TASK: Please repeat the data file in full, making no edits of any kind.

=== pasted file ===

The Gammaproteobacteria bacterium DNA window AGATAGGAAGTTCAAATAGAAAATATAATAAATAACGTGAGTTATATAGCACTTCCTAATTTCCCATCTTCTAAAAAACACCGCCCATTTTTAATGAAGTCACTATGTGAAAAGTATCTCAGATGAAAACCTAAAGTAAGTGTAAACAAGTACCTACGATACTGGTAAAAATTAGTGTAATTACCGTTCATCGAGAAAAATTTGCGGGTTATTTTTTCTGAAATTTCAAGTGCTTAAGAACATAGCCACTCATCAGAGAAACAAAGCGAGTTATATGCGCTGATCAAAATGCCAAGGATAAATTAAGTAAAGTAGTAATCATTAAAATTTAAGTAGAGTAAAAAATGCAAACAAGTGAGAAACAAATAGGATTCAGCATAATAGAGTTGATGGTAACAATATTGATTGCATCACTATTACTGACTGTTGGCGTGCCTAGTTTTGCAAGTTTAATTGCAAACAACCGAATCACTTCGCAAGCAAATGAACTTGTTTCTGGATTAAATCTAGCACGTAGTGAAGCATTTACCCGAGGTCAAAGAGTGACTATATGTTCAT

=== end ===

The Gammaproteobacteria bacterium DNA window AGATAGGAAGTTCAAATAGAAAATATAATAAATAACGTGAGTTATATAGCACTTCCTAATTTCCCATCTTCTAAAAAACACCGCCCATTTTTAATGAAGTCACTATGTGAAAAGTATCTCAGATGAAAACCTAAAGTAAGTGTAAACAAGTACCTACGATACTGGTAAAAATTAGTGTAATTACCGTTCATCGAGAAAAATTTGCGGGTTATTTTTTCTGAAATTTCAAGTGCTTAAGAACATAGCCACTCATCAGAGAAACAAAGCGAGTTATATGCGCTGATCAAAATGCCAAGGATAAATTAAGTAAAGTAGTAATCATTAAAATTTAAGTAGAGTAAAAAATGCAAACAAGTGAGAAACAAATAGGATTCAGCATAATAGAGTTGATGGTAACAATATTGATTGCATCACTATTACTGACTGTTGGCGTGCCTAGTTTTGCAAGTTTAATTGCAAACAACCGAATCACTTCGCAAGCAAATGAACTTGTTTCTGGATTAAATCTAGCACGTAGTGAAGCATTTACCCGAGGTCAAAGAGTGACTATATGTTCAT